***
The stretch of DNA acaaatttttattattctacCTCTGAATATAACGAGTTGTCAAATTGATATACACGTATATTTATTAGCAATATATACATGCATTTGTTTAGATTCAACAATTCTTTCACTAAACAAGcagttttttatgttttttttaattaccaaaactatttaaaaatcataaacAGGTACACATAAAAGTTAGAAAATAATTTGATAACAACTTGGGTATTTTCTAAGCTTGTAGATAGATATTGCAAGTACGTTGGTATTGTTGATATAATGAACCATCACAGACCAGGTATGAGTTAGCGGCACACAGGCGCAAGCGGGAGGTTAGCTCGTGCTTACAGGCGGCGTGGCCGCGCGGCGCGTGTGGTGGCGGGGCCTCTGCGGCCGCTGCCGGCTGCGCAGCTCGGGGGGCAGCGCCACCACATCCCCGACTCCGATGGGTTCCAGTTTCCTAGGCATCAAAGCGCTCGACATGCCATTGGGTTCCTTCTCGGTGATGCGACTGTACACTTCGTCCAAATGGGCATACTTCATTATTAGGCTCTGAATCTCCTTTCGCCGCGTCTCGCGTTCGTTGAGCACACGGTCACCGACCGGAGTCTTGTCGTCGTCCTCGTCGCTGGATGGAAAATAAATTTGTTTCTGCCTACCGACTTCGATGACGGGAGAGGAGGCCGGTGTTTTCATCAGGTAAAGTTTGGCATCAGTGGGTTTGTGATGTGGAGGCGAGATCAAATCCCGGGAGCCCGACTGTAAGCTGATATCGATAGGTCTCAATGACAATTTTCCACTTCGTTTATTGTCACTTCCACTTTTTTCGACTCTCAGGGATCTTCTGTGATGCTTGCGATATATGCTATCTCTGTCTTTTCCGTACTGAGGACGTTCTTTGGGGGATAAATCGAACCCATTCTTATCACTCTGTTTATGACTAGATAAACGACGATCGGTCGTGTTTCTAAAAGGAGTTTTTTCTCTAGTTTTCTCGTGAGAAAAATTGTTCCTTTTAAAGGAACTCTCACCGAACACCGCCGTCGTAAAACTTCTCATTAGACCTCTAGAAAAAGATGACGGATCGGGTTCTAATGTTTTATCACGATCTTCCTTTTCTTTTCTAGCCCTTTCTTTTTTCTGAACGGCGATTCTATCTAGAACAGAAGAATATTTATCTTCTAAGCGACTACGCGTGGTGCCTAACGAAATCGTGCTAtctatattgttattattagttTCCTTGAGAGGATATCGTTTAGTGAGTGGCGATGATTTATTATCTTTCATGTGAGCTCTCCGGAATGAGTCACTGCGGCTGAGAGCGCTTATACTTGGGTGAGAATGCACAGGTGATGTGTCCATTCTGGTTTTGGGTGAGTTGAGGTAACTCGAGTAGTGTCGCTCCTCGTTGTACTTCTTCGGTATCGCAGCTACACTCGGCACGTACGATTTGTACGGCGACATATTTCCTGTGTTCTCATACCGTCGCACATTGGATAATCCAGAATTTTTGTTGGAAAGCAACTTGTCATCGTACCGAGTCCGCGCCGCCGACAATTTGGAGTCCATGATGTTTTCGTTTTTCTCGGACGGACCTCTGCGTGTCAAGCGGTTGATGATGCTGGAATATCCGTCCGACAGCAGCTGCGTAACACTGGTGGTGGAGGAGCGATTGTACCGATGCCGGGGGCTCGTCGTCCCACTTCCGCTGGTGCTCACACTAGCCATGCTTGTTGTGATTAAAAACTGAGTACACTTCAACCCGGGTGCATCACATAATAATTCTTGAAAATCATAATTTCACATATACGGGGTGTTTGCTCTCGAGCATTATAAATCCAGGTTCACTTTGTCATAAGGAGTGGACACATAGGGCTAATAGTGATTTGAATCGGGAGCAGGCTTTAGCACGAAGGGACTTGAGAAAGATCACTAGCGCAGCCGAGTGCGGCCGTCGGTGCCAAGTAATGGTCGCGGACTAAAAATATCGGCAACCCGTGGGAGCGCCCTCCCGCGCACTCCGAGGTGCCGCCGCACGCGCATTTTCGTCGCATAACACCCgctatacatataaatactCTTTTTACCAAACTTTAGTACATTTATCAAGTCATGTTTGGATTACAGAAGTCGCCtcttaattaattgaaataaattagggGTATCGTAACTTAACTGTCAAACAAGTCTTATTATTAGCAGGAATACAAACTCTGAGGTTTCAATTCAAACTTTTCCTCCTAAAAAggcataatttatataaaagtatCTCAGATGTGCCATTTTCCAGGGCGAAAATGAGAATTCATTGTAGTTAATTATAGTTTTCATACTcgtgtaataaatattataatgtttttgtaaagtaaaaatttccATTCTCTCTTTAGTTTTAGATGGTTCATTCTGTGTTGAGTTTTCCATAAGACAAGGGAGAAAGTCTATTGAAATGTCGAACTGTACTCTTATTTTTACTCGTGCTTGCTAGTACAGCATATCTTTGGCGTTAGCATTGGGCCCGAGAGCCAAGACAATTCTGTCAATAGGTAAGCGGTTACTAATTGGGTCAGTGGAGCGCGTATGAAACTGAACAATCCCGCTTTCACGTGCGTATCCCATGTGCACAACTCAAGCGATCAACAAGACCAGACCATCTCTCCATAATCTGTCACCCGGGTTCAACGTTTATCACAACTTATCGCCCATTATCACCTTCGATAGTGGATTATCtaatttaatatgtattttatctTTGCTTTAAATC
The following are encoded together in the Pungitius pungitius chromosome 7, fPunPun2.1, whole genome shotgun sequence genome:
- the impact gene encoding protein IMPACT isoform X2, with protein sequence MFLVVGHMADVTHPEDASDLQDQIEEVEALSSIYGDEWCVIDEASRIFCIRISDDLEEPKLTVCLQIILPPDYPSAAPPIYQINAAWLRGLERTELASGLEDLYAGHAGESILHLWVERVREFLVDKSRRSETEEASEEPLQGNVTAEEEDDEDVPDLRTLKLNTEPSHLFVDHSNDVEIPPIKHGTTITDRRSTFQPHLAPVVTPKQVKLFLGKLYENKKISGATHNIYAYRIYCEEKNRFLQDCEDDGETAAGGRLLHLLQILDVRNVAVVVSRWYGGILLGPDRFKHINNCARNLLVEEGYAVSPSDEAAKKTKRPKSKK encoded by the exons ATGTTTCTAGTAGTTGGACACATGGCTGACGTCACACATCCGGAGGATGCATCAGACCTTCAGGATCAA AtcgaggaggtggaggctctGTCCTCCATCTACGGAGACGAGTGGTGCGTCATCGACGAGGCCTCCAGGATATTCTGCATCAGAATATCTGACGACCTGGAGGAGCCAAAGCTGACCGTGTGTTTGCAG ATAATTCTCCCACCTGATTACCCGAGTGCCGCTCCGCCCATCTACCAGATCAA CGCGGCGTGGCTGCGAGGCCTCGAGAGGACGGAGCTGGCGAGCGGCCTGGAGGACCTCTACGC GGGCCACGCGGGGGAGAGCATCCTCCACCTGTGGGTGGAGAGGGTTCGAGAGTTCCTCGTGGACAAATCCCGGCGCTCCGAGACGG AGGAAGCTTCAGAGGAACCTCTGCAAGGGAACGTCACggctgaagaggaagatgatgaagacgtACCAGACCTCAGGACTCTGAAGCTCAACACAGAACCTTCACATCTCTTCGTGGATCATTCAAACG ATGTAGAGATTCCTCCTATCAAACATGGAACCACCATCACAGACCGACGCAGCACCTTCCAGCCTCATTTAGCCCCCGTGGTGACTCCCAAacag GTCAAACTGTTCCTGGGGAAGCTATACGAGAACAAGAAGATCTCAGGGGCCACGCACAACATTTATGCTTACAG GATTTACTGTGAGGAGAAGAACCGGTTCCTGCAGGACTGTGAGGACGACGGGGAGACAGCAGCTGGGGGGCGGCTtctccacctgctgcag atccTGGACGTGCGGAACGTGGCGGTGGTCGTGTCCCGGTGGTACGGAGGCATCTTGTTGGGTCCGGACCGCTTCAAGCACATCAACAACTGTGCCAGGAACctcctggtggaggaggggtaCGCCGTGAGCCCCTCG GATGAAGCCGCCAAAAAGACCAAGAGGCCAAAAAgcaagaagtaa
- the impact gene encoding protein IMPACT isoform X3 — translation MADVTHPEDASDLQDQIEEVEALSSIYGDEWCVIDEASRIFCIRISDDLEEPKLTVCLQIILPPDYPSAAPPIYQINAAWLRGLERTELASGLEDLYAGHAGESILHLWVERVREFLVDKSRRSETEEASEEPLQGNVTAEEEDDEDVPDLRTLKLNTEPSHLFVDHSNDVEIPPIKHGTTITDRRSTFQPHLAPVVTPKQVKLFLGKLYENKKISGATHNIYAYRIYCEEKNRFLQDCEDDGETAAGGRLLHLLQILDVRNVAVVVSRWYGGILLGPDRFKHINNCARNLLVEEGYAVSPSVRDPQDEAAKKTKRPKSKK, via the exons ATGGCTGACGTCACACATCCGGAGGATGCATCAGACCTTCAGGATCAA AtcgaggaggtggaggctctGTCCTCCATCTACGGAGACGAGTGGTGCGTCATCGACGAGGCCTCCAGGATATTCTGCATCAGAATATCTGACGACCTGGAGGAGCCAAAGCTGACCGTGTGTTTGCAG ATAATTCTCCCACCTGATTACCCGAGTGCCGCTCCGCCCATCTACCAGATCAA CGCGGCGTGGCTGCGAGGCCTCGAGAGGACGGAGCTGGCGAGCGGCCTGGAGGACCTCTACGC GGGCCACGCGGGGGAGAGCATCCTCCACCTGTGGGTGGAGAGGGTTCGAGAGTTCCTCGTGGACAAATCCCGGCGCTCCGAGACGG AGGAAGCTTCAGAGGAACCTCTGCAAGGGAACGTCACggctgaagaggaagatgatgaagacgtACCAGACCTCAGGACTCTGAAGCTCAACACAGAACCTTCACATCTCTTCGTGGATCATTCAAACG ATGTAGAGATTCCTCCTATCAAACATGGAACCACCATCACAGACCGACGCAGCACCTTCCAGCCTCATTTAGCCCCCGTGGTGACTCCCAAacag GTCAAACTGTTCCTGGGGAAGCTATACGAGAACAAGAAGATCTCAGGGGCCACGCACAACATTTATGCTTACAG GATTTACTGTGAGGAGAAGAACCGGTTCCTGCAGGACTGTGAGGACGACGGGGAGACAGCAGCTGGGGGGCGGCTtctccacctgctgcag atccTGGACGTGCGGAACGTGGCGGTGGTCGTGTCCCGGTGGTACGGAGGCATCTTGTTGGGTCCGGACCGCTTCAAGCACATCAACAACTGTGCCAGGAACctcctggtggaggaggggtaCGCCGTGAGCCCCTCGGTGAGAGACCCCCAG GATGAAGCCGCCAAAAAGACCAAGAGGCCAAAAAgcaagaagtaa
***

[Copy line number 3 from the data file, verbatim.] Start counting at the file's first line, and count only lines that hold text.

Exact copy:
- the impact gene encoding protein IMPACT isoform X2, with protein sequence MFLVVGHMADVTHPEDASDLQDQIEEVEALSSIYGDEWCVIDEASRIFCIRISDDLEEPKLTVCLQIILPPDYPSAAPPIYQINAAWLRGLERTELASGLEDLYAGHAGESILHLWVERVREFLVDKSRRSETEEASEEPLQGNVTAEEEDDEDVPDLRTLKLNTEPSHLFVDHSNDVEIPPIKHGTTITDRRSTFQPHLAPVVTPKQVKLFLGKLYENKKISGATHNIYAYRIYCEEKNRFLQDCEDDGETAAGGRLLHLLQILDVRNVAVVVSRWYGGILLGPDRFKHINNCARNLLVEEGYAVSPSDEAAKKTKRPKSKK encoded by the exons ATGTTTCTAGTAGTTGGACACATGGCTGACGTCACACATCCGGAGGATGCATCAGACCTTCAGGATCAA AtcgaggaggtggaggctctGTCCTCCATCTACGGAGACGAGTGGTGCGTCATCGACGAGGCCTCCAGGATATTCTGCATCAGAATATCTGACGACCTGGAGGAGCCAAAGCTGACCGTGTGTTTGCAG ATAATTCTCCCACCTGATTACCCGAGTGCCGCTCCGCCCATCTACCAGATCAA CGCGGCGTGGCTGCGAGGCCTCGAGAGGACGGAGCTGGCGAGCGGCCTGGAGGACCTCTACGC GGGCCACGCGGGGGAGAGCATCCTCCACCTGTGGGTGGAGAGGGTTCGAGAGTTCCTCGTGGACAAATCCCGGCGCTCCGAGACGG AGGAAGCTTCAGAGGAACCTCTGCAAGGGAACGTCACggctgaagaggaagatgatgaagacgtACCAGACCTCAGGACTCTGAAGCTCAACACAGAACCTTCACATCTCTTCGTGGATCATTCAAACG ATGTAGAGATTCCTCCTATCAAACATGGAACCACCATCACAGACCGACGCAGCACCTTCCAGCCTCATTTAGCCCCCGTGGTGACTCCCAAacag GTCAAACTGTTCCTGGGGAAGCTATACGAGAACAAGAAGATCTCAGGGGCCACGCACAACATTTATGCTTACAG GATTTACTGTGAGGAGAAGAACCGGTTCCTGCAGGACTGTGAGGACGACGGGGAGACAGCAGCTGGGGGGCGGCTtctccacctgctgcag atccTGGACGTGCGGAACGTGGCGGTGGTCGTGTCCCGGTGGTACGGAGGCATCTTGTTGGGTCCGGACCGCTTCAAGCACATCAACAACTGTGCCAGGAACctcctggtggaggaggggtaCGCCGTGAGCCCCTCG GATGAAGCCGCCAAAAAGACCAAGAGGCCAAAAAgcaagaagtaa